About two weeks ago, I purchased a new 13″ MacBook Pro for use as my primary laptop. As you probably know, I’ve been a Mac user for a while; this 13″ MBP replaces a 15″ MBP that I purchased about two years ago. Predictably, the new laptop was preloaded with Mac OS X 10.7 “Lion”, the latest and greatest OS from Apple. Since the release of Lion, I’d made no secret of the fact that I had no intention of upgrading my existing laptop from 10.6 to 10.7, as I didn’t see any real need to upgrade—Mac OS X 10.6 (aka “Snow Leopard”) was working just fine for me. If the existing OS is running just fine and you don’t need any of the features of the new OS, what’s the point in upgrading?
Since the new laptop came preloaded with Lion, I decided that I should at least give the new OS an honest try and see if I liked it. With that in mind, I upgraded the new laptop to the latest Lion release, 10.7.2, and installed any and all applicable software updates. I then set out to migrate all my files, apps, and data, which I managed to complete just before leaving for Copenhagen for VMworld EMEA 2011.
Throughout the show and the accompanying travel, the new 13″ MacBook Pro was my primary system, and I used it for all my daily tasks: e-mail, browsing the web, posting to Twitter, writing documents, creating presentations, building mind maps, configuring network equipment…you get the idea. Here are some of the observations I gathered during this time:
Even though I was able to unhide my user Library folder (using
chflags nohidden), I wasn’t able to search the Library folder from Finder using Spotlight. I verified that the folder wasn’t excluded from Spotlight (there were no indications in the GUI that it was excluded). I was able to search the folder using
I found that even though Finder was configured to search the current window when performing a search, it always defaulted to searching my entire home directory. No amount of fiddling changed this behavior.
Finder windows didn’t “remember” their toolbar/sidebar state. Just about every time I’d open a Finder window, the toolbar and sidebar were visible, even though I’d turned off the toolbar and sidebar the last time I had the folder open.
AppleScripts that I’d written to manipulate mail messages ran significantly slower against the version of Mail in Lion compared to Mail in Snow Leopard.
The new version of Growl from the Mac App Store would consistently crash under Lion. These crashes were typically caused by Twitterrific. A matching configuration on my older laptop never demonstrated the same behaviors.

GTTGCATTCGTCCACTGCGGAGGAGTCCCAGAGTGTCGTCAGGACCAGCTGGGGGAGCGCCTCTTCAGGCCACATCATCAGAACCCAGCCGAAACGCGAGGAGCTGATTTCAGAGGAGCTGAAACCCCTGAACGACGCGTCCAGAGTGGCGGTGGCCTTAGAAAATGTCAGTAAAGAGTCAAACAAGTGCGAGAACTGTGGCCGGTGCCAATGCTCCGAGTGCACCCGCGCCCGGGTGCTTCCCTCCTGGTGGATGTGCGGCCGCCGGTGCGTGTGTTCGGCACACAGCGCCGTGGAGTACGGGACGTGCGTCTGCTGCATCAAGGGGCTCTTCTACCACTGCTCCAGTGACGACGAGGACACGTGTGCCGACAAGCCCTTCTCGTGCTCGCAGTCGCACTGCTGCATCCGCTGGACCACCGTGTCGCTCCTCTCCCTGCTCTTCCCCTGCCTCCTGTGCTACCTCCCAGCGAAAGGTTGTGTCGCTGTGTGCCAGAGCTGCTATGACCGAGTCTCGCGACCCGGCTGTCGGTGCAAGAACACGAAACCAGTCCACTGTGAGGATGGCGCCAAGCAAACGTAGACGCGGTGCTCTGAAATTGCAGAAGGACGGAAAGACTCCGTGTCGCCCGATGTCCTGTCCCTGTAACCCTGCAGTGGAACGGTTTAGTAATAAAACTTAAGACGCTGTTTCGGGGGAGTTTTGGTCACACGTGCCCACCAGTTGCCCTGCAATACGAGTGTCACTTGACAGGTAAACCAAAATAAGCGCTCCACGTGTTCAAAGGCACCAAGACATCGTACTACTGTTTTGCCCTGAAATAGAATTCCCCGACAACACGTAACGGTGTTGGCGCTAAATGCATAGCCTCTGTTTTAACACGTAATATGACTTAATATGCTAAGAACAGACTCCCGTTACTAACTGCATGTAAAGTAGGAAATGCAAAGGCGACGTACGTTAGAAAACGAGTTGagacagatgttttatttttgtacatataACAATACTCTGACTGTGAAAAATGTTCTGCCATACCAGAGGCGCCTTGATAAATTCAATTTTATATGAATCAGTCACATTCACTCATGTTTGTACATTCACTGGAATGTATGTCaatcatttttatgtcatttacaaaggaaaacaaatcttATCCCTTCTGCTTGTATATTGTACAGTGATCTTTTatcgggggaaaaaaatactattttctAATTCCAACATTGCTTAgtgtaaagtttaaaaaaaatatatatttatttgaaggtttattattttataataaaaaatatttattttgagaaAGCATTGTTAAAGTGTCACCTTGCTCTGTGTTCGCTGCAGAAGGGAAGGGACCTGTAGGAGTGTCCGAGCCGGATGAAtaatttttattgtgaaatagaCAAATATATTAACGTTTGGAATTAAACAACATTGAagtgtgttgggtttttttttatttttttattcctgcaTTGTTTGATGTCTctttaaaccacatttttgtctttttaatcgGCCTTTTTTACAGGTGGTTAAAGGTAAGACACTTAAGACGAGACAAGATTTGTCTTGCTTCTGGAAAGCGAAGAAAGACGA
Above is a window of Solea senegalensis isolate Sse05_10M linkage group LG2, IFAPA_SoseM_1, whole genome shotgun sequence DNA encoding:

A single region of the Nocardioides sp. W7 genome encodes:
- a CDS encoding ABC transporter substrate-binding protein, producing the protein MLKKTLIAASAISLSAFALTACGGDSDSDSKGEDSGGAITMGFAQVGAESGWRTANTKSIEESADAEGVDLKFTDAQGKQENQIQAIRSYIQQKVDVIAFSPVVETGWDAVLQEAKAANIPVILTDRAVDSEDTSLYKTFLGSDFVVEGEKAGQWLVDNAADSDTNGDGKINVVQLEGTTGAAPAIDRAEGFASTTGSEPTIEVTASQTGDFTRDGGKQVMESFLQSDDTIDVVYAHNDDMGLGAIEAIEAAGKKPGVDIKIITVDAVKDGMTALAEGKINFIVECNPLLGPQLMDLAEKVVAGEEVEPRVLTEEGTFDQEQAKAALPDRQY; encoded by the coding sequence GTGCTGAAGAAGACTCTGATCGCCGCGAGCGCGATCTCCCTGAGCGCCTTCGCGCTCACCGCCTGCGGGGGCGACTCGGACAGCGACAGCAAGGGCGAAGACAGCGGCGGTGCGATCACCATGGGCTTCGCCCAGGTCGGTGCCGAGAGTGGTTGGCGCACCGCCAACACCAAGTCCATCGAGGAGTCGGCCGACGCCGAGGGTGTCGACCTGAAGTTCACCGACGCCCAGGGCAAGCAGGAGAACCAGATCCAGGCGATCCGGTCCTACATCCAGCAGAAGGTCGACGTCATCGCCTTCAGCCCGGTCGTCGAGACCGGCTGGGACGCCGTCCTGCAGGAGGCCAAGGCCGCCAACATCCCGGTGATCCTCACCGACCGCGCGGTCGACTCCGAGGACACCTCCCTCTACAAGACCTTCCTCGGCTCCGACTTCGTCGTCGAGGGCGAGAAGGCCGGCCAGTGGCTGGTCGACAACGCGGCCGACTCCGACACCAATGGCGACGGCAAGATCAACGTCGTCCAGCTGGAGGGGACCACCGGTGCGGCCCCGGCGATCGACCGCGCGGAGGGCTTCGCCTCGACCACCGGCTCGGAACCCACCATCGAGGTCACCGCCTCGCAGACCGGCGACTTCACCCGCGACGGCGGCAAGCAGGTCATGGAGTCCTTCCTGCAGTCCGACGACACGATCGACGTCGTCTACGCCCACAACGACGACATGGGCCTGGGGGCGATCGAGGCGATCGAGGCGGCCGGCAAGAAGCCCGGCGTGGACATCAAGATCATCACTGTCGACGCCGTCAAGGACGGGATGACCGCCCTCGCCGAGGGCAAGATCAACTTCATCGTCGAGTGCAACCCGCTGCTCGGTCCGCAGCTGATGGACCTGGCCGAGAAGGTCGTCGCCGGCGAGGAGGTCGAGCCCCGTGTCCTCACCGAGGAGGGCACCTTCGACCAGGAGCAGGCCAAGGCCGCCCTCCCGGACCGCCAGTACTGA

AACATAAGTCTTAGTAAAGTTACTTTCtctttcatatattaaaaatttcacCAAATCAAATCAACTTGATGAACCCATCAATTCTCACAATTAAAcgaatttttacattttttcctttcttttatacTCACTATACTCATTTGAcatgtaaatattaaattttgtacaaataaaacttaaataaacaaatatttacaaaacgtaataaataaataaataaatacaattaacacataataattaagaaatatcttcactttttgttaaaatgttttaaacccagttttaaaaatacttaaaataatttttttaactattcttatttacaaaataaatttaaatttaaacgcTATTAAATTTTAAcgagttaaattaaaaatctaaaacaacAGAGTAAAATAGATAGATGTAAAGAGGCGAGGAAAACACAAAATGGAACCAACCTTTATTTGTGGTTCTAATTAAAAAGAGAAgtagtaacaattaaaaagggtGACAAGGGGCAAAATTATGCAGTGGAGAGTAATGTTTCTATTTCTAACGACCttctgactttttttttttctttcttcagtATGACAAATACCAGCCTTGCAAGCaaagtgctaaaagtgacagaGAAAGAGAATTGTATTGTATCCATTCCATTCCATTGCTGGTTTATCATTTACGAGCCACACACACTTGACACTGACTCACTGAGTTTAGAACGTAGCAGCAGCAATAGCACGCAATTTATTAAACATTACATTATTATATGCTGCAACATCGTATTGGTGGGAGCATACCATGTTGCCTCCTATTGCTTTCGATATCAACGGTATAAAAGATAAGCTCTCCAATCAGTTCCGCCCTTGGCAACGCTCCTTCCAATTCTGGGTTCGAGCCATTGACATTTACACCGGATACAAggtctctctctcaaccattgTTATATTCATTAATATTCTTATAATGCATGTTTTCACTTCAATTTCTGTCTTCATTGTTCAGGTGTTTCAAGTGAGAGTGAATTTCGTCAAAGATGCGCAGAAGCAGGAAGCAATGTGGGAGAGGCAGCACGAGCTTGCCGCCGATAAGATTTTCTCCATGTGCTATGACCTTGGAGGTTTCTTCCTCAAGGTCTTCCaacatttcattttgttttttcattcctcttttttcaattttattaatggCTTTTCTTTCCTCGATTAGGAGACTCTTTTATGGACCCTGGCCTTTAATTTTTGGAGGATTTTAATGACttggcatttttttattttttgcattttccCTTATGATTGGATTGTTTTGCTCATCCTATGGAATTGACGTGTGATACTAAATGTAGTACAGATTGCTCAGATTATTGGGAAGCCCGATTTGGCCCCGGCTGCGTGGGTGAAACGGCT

Little things here and there throughout the interface felt sluggish. For example, there was always a noticeable delay between the sending of an e-mail message and the “whoosh” sound. That delay did not exist with Snow Leopard. This implied, IMHO, some sort of performance issue that prevented snappier sound performance.
I personally found the minor UI changes (smaller window controls, for example, and changes in window shading between active and inactive windows) made the OS harder to use. Distinguishing between active and inactive windows was particularly problematic.
Active windows would, from time to time, open behind an inactive window. There did not seem to be any noticeable pattern as to when this happened.
Because of all these various things, I found that the “frictionless” experience that I’d enjoyed in Mac OS X for years no longer existed. Lion, for me, now felt like Windows—the operating system was “getting in the way” and making it harder for me to get my work accomplished. To be fair, there were a few features that I really did like (the new Spaces, some of the gestures, Resume), but those features didn’t and couldn’t outweigh the disadvantages. I was so disappointed.
By the time I arrived back in the States, I’d resolved that I would rebuild the laptop with Snow Leopard. Because this particular model of 13″ MacBook Pro originally shipped with Snow Leopard, I knew that it would run properly (not the case with the new MacBook Air laptops, for example—they won’t run Snow Leopard at all because of drivers that don’t exist in 10.6.x). This past Sunday night, I rebuilt the 13″ MacBook Pro with Snow Leopard. Since that time, the laptop and my applications have been rock solid and functional. It’s surprising to me just how much of a difference I saw in usability and reliability between the original factory Lion install and my own clean Snow Leopard install. Snow Leopard has been, for me, worlds better.
So what’s the key takeaway here? Apple wants to make Mac OS X “easier” and “simpler,” to grow their installed base via the popularity of iOS, the iPhone, and the iPad. To that end, they shifted Lion closer to iOS and away from the UNIX roots that originally drew me to Mac OS X. Snow Leopard, on the other hand, retains the power and flexibility that were the key drivers for me to switch so many years ago (back in the days of the PowerPC G4 and Mac OS X 10.2k “Jaguar”). I suspect—although I don’t have any hard facts—that many other technical professionals switched to the Mac for similar reasons. Will those users also be alienated by the changes in Lion? Is Apple pushing away the highly technical audience that has been one of their biggest proponents in the Mac market? For me, this shift toward iOS made Lion less appealing, less powerful, less useful for me. It introduced friction in my computing experience where previously there had been none.
Am I alone in my experience? Do you love Lion, or still prefer Snow Leopard? If you are a Mac user, I’d be interested in hearing your own experiences or thoughts regarding Lion and Snow Leopard. Feel free to speak up in the comments.